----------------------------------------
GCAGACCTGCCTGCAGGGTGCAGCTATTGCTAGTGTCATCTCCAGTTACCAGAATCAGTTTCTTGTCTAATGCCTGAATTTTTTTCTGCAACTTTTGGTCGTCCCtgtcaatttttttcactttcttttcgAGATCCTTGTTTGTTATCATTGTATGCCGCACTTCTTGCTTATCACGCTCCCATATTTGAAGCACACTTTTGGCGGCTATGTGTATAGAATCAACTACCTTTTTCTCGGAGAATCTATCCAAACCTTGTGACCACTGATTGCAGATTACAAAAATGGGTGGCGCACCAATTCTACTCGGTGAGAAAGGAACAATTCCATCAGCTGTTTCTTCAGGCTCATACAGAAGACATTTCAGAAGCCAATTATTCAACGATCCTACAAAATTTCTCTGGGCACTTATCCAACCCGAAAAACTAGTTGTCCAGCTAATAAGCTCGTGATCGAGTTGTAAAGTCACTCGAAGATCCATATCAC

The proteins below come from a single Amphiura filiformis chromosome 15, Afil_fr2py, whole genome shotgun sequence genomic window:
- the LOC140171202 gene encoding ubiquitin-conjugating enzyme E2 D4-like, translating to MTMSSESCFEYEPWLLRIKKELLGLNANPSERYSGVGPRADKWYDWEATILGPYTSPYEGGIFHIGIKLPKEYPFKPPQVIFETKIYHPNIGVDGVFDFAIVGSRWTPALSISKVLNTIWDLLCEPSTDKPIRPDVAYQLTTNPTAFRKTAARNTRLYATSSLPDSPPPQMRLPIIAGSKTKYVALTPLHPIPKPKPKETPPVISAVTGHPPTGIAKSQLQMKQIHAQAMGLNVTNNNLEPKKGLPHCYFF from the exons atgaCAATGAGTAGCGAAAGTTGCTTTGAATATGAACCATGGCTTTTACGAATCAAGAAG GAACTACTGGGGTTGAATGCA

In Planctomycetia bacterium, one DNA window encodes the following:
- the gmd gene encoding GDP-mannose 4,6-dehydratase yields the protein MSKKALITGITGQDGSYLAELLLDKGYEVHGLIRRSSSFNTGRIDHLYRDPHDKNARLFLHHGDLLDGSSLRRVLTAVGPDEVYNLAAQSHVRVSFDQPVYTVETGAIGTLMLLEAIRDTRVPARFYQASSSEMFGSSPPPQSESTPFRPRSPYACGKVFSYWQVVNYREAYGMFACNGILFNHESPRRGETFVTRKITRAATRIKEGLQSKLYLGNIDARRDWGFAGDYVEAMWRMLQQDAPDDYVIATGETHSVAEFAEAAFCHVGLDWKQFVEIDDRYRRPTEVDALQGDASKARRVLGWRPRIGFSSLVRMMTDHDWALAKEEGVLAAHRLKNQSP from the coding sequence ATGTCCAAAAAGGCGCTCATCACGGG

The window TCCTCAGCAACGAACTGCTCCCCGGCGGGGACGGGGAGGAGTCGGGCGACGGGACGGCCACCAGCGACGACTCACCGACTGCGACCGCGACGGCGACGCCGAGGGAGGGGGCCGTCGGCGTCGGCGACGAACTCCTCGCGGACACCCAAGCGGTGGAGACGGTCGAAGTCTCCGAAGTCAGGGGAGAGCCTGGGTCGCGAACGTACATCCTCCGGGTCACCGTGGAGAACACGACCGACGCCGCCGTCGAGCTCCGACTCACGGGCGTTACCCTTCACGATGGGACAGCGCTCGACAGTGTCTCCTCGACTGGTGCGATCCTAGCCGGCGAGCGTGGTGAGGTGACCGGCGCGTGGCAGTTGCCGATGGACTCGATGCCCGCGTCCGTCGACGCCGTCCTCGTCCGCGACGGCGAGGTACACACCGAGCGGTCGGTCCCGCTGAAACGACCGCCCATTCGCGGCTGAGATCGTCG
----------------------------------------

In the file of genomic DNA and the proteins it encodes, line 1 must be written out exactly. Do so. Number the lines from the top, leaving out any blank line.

GCAGACCTGCCTGCAGGGTGCAGCTATTGCTAGTGTCATCTCCAGTTACCAGAATCAGTTTCTTGTCTAATGCCTGAATTTTTTTCTGCAACTTTTGGTCGTCCCtgtcaatttttttcactttcttttcgAGATCCTTGTTTGTTATCATTGTATGCCGCACTTCTTGCTTATCACGCTCCCATATTTGAAGCACACTTTTGGCGGCTATGTGTATAGAATCAACTACCTTTTTCTCGGAGAATCTATCCAAACCTTGTGACCACTGATTGCAGATTACAAAAATGGGTGGCGCACCAATTCTACTCGGTGAGAAAGGAACAATTCCATCAGCTGTTTCTTCAGGCTCATACAGAAGACATTTCAGAAGCCAATTATTCAACGATCCTACAAAATTTCTCTGGGCACTTATCCAACCCGAAAAACTAGTTGTCCAGCTAATAAGCTCGTGATCGAGTTGTAAAGTCACTCGAAGATCCATATCAC